US firm to build new storage site

Kyiv Post. US firm to build new storage site

  by Nazar Kudrevsky, Kyiv Post Staff Writer
Aug 15 2007, 22:31

Holtec International, a US energy consultancy and contractor, has commenced work on a project to complete construction of a second nuclear waste storage facility near the Chornobyl Nuclear Power Plant, officials said this month.

Analysts say that completion of the construction of the second nuclear waste storage facility would eventually help decommission the whole plant and eliminate risks and hazards related to the storage of spent nuclear fuel from Chornobyl.

Experts say the facility is a first step toward building additional storage facilities and possibly processing facilities. Such projects can help Ukraine reduce dependency on its northern neighbor, Russia, to which it currently pays more than $100 million annually for accepting, processing and storing spent nuclear fuel. The contract also marks growing cooperation between the power industries of the US and Ukraine, whose energy sector remains tightly integrated with Russia.

Officials from Holtec, Ukraine’s Energy Ministry and the Chornobyl plant agreed that Holtec would start preparation works on the project prior to signing an official agreement.

“In the interim, we will finish contractual negotiations, and around the end of August or middle of September, we will sign the contract [with Holtec],” said Andriy Shatsman, head of the group for managing projects on decommissioning the Chornobyl plant. The value of the contract with Holtec was not disclosed.

The Chornobyl plant was decommissioned in December 2000, however, a storage facility needs to be built to hold spent nuclear fuel from the plant’s other three reactors. The plant already has one nuclear waste storage facility in place, but it is due to be decommissioned in 2016.

The Chornobyl plant, the site of the worst nuclear disaster in history, continues to be a real, yet unresolved problem worrying Ukraine itself, its neighbors and the EU.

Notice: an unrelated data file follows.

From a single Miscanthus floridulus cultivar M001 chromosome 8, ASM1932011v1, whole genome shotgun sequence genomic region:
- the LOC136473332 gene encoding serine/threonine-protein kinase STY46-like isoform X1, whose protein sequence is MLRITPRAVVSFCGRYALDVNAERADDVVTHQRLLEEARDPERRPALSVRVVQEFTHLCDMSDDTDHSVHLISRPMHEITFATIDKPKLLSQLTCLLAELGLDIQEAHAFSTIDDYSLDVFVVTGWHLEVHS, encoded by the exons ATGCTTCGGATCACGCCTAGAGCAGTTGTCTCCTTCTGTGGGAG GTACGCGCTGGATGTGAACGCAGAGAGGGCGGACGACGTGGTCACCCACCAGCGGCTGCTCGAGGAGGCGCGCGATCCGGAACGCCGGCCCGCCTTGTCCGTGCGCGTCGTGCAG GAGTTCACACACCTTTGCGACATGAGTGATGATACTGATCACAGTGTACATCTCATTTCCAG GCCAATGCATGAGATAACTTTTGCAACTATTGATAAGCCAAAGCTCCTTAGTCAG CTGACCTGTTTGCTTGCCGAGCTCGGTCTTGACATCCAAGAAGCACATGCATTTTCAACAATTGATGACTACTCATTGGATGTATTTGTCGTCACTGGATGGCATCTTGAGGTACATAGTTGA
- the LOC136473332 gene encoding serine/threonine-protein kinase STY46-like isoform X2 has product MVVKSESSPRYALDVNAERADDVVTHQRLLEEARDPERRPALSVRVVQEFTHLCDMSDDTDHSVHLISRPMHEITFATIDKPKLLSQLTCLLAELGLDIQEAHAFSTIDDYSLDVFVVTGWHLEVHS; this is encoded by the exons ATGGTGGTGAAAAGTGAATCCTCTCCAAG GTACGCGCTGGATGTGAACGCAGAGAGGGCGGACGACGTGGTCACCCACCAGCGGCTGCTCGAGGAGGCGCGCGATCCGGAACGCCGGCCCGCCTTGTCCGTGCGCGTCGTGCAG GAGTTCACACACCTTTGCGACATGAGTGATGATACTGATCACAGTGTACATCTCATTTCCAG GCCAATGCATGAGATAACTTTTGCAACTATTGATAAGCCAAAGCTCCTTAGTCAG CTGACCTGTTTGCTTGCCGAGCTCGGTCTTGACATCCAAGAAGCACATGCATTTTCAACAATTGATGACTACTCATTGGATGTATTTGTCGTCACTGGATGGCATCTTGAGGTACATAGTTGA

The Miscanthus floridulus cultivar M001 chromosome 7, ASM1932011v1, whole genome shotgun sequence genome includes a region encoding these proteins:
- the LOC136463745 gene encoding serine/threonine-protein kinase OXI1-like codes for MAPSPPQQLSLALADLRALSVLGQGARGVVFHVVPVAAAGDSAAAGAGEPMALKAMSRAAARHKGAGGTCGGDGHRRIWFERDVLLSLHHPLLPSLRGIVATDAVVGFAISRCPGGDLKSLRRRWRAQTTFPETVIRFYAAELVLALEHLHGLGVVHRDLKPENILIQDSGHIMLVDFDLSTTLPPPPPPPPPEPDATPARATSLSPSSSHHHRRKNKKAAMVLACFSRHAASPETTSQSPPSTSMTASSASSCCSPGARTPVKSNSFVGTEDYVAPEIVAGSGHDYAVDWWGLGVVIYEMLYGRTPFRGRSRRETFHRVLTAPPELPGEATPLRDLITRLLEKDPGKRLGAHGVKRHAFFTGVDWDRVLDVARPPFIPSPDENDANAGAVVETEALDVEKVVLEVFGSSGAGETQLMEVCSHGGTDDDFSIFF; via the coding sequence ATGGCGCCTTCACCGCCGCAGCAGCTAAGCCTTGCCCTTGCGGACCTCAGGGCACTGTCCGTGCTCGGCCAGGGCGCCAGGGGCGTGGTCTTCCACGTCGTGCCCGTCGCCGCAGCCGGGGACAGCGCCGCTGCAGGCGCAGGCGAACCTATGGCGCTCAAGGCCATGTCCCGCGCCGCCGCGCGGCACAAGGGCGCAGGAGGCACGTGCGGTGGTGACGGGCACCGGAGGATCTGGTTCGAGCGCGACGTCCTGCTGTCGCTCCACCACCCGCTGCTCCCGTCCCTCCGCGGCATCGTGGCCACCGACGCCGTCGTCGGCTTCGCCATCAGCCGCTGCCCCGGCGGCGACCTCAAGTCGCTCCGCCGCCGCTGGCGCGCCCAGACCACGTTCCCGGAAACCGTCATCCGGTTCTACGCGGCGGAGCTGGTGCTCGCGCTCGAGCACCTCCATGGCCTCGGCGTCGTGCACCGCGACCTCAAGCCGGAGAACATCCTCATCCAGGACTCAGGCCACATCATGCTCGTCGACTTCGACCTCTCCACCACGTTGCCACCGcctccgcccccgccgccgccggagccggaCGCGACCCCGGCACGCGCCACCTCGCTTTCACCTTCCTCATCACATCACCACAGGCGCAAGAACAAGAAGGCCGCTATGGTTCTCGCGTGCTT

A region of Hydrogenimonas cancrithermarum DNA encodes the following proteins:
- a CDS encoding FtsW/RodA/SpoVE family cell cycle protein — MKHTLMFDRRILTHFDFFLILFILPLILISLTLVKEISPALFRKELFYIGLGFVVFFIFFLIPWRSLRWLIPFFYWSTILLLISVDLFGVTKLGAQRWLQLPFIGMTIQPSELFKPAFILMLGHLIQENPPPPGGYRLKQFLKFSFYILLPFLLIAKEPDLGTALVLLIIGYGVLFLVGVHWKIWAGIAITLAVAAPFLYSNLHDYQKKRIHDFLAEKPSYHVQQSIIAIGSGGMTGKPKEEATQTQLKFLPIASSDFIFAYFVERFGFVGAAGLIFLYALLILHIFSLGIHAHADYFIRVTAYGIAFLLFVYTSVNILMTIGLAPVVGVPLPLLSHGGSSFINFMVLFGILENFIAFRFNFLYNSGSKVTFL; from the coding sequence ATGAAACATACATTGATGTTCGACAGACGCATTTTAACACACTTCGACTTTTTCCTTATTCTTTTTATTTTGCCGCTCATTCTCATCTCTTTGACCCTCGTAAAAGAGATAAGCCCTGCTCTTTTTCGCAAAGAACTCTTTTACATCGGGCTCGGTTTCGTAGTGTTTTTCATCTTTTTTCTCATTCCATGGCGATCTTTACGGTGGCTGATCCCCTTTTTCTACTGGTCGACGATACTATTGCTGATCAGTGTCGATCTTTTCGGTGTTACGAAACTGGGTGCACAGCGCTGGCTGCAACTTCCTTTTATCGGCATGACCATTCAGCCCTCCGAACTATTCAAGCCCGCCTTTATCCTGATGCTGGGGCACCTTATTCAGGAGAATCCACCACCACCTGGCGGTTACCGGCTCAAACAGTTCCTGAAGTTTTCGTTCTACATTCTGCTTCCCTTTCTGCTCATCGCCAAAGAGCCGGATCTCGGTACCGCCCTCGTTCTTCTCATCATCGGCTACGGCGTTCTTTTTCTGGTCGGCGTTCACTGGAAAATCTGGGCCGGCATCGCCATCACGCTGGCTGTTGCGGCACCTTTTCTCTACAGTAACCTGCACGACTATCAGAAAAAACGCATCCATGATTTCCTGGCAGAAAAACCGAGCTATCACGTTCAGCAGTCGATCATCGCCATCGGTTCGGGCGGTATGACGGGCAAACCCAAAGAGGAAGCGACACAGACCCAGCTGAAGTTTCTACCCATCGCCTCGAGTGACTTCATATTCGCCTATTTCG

The problems of the plant fall under projects funded through the Chornobyl Shelter Fund and the Nuclear Safety Account (a multilateral fund set up at the European Bank for Reconstruction and Development in 1993 to finance nuclear safety projects in Central and Eastern Europe). Both projects were created on initiatives from the EU and the G7.

France’s Framatome, recently renamed to Areva NP, was originally chosen as the contractor for the construction of the second nuclear waste storage facility, but was replaced with Holtec.

The contract with the French company was signed in 1999, but work was suspended in 2003 over alleged project defects raised by the Chornobyl plant’s management.

Framatome, a designer and builder of nuclear power plants, was originally supposed to have completed works in 2003. A contract with the French company was terminated in April 2007. Talks with Holtec regarding modification and completion of the project were started in January this year.

More than $96 million has already been spent on the project. Currently, more than 50 percent of the second storage facility is completed.

The contract with Holtec, a diversified technology company headquartered in New Jersey, envisions that the nuclear waste storage facility would be ready in about five years, according to Shatsman.

At first, 25 months will be spent on preparation work, including design development and attaining approval from Ukraine’s authorities. Construction is expected to last an additional 40 months.

The completion of construction of the storage facility does not resolve the issue of processing nuclear fuel spent by the Chornobyl plant for later reuse, since currently spent fuel used at RBMK nuclear reactors deployed at the plant is not processed either in Ukraine or Russia.

The Chornobyl plant’s storage facilities will store only spent fuel from the plant itself and not from Ukraine’s other nuclear power plants.

But plans exist to expand storage facilities and launch other facilities that would help Ukraine, one of the largest nuclear power generators, to reprocess and reuse some of its spent nuclear fuel rather than paying Russian companies for such services.

Ukraine’s state nuclear power company currently operates 14 nuclear power blocks at four power plants. Six of the blocks are located at the Zaporizhya Nuclear Power Plant, home to the only spent nuclear fuel facility in Ukraine. The rest of the power plants are dependent on Russian services for storage and processing of their nuclear waste.

Nuclear power plants produce about half of the power needs of Ukraine, a country that also boasts massive thermal generators and exports electricity for hard currency.

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